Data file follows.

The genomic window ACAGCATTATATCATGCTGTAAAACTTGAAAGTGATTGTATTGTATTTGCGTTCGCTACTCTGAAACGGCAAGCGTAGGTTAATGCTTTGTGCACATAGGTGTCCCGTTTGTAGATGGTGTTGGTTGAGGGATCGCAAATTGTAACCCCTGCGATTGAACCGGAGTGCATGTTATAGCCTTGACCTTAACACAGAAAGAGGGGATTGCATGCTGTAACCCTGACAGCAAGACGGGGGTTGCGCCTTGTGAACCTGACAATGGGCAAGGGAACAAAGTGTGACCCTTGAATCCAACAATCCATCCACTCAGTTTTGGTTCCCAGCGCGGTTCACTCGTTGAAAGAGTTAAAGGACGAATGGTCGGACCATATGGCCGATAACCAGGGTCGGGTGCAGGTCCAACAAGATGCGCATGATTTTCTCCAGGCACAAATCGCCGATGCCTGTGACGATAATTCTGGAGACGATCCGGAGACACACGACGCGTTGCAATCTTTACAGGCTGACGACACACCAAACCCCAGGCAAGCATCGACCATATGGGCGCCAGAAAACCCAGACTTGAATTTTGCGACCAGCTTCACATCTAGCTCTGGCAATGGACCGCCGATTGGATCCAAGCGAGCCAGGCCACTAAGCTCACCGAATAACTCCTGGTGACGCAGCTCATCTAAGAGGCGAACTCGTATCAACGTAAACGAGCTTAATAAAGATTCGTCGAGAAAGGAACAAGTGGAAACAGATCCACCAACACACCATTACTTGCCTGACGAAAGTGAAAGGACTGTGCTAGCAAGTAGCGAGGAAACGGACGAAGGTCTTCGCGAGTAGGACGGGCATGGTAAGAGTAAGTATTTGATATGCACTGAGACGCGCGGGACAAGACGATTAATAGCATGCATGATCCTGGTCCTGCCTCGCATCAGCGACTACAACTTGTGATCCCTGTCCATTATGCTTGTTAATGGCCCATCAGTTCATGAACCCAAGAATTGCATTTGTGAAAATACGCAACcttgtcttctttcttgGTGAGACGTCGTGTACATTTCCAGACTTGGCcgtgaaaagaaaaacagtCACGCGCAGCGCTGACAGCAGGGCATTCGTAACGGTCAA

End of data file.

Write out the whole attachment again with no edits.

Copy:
The genomic window ACAGCATTATATCATGCTGTAAAACTTGAAAGTGATTGTATTGTATTTGCGTTCGCTACTCTGAAACGGCAAGCGTAGGTTAATGCTTTGTGCACATAGGTGTCCCGTTTGTAGATGGTGTTGGTTGAGGGATCGCAAATTGTAACCCCTGCGATTGAACCGGAGTGCATGTTATAGCCTTGACCTTAACACAGAAAGAGGGGATTGCATGCTGTAACCCTGACAGCAAGACGGGGGTTGCGCCTTGTGAACCTGACAATGGGCAAGGGAACAAAGTGTGACCCTTGAATCCAACAATCCATCCACTCAGTTTTGGTTCCCAGCGCGGTTCACTCGTTGAAAGAGTTAAAGGACGAATGGTCGGACCATATGGCCGATAACCAGGGTCGGGTGCAGGTCCAACAAGATGCGCATGATTTTCTCCAGGCACAAATCGCCGATGCCTGTGACGATAATTCTGGAGACGATCCGGAGACACACGACGCGTTGCAATCTTTACAGGCTGACGACACACCAAACCCCAGGCAAGCATCGACCATATGGGCGCCAGAAAACCCAGACTTGAATTTTGCGACCAGCTTCACATCTAGCTCTGGCAATGGACCGCCGATTGGATCCAAGCGAGCCAGGCCACTAAGCTCACCGAATAACTCCTGGTGACGCAGCTCATCTAAGAGGCGAACTCGTATCAACGTAAACGAGCTTAATAAAGATTCGTCGAGAAAGGAACAAGTGGAAACAGATCCACCAACACACCATTACTTGCCTGACGAAAGTGAAAGGACTGTGCTAGCAAGTAGCGAGGAAACGGACGAAGGTCTTCGCGAGTAGGACGGGCATGGTAAGAGTAAGTATTTGATATGCACTGAGACGCGCGGGACAAGACGATTAATAGCATGCATGATCCTGGTCCTGCCTCGCATCAGCGACTACAACTTGTGATCCCTGTCCATTATGCTTGTTAATGGCCCATCAGTTCATGAACCCAAGAATTGCATTTGTGAAAATACGCAACcttgtcttctttcttgGTGAGACGTCGTGTACATTTCCAGACTTGGCcgtgaaaagaaaaacagtCACGCGCAGCGCTGACAGCAGGGCATTCGTAACGGTCAA